Students at Northeast Elementary Magnet, in Danville, Ill., play around. Fewer than 1 in 5 parents polled said their kids were getting physical education daily.
Students at Northeast Elementary Magnet, in Danville, Ill., play around. Fewer than 1 in 5 parents polled said their kids were getting physical education daily. Seth Perlman/AP
Avery Stackhouse, age 7, of Lafayette, Calif., says he wishes he had more time for phys ed.
"We just have it one day a week — on Monday." There's always lunch and recess, he says. "We play a couple of games, like football and soccer," he tells Shots.
But at Happy Valley Elementary, where he goes to school, recess lasts only 15 minutes and lunch is 45. Between eating and mingling, he says, "there's only a few minutes left where we play games and all that."
In a poll conducted by NPR, the Robert Wood Johnson Foundation and the Harvard School of Public Health, parents reported that their kids aren't getting nearly as much time in phys ed classes as is recommended.
Fifty-six percent of parents say their elementary school kids are getting just one or two days of physical education a week, according to a poll NPR conducted in partnership with the Robert Wood Johnson Foundation and the Harvard School of Public Health.
Fewer than 1 in 5 parents with children in kindergarten through fifth grade said their kids were getting physical education daily.
Yet the Centers for Disease Control and Prevention recommends that K-5 students get at least 150 minutes a week. Physical activity has a lot of benefits, from reducing obesity to helping kids do better academically.
Louisiana State University's Russ Carson, an exercise researcher, tells Shots the poll results don't surprise him. "This has been going on for years, unfortunately," he says. School administrators can only fit so many things into a day, and often, he says, "testing and other aspects of education take precedence over physical education."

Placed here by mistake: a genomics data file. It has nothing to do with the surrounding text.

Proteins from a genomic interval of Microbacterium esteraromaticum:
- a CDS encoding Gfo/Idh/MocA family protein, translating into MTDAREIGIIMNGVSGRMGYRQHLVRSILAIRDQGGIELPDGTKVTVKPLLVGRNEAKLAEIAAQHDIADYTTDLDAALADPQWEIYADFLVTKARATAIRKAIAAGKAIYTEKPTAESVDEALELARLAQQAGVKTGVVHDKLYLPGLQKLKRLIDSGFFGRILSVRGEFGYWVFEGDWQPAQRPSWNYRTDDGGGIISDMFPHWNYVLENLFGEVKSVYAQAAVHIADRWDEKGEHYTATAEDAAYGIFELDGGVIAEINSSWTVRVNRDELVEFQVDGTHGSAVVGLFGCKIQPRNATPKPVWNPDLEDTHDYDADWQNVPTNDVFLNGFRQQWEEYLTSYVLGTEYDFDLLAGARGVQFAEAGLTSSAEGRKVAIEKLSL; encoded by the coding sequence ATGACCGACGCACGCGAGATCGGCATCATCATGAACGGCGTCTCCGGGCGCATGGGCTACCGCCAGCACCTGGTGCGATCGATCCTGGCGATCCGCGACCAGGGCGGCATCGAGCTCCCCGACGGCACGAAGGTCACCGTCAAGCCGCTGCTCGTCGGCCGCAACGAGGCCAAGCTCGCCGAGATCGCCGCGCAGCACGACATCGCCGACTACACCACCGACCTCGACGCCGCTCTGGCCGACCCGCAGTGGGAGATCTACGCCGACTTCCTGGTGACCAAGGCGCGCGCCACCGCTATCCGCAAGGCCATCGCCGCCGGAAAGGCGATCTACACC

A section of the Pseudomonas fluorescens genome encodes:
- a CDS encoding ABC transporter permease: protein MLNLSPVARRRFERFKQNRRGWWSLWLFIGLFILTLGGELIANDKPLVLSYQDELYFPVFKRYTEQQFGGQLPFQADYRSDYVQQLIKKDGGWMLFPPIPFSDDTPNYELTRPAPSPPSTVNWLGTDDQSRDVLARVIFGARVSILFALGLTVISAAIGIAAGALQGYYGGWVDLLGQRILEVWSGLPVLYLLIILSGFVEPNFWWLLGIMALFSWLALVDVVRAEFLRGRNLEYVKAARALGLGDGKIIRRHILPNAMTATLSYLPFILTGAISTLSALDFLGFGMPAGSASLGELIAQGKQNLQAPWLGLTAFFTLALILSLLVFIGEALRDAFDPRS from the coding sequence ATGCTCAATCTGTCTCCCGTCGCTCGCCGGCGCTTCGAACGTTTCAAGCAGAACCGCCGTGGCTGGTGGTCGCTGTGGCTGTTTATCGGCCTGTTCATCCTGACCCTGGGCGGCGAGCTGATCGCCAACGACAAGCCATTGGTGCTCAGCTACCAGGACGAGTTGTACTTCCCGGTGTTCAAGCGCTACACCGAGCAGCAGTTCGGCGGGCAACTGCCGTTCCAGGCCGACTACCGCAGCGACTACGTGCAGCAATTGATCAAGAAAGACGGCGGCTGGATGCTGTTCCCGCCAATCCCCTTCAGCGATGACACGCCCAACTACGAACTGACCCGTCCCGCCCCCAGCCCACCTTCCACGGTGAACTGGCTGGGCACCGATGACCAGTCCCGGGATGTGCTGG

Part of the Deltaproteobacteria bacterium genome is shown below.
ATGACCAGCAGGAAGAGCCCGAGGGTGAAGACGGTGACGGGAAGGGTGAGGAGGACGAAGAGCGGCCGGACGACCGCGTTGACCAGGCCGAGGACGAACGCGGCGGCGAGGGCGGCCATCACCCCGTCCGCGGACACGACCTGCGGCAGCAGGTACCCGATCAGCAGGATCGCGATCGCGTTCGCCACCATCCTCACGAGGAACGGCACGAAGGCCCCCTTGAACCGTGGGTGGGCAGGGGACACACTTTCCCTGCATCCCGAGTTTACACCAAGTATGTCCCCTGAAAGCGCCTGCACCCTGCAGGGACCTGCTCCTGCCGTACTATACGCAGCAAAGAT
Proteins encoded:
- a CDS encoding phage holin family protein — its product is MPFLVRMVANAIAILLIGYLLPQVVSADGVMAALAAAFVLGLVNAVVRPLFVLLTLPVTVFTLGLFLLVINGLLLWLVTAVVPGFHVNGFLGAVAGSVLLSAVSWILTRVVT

More and more, Carson says parents and educators are starting to "think beyond the gym walls," and come up with ways to fit in exercise before or after school. One idea is to have teachers integrate physical activity into math and reading lessons.
At Wildwood Elementary in Amherst, Mass., kids are required to take a morning walk between the time buses drop them off and classes start.
Rebecca Spencer, whose 5- and 7-year-old daughters attend Wildwood, says it's a good way for the kids to fit in some more exercise. "They only get [physical education] once a week, and it's for an hour. So it's very brief," Spencer tells Shots.
The school has also organized what it calls a jog-a-thon for the older kids. Students can run laps around the playground to earn points, and the school keeps track of all their miles to see how far they've run collectively run.
Spencer's older daughter also swims after school.
And these school-wide initiatives are a good way to get every student to exercise, Spencer says. "Some people think of recess as a time for physical activity," she says. "But there's actually nothing to make sure these kids are being physical during that time." Having some structured P.E. classes at school is important, she says.
Spencer, a neuroscientist at the University of Massachusetts, says she's well aware of the physical and cognitive benefits that kids get from being active. "The physical education is giving them some of the motor skills that they need," she says. But, she also says she understands that the school doesn't necessarily have the resources to provide more P.E. classes.
"Exercise — any exercise — is great for brain development," she says. "Most of the studies that have been done that show how the brain develops through exercise actually don't use any special form of exercise," she says. "They typically use just treadmill walking."
That seems to indicate that even a even simple walk around a track can do kids a lot of good.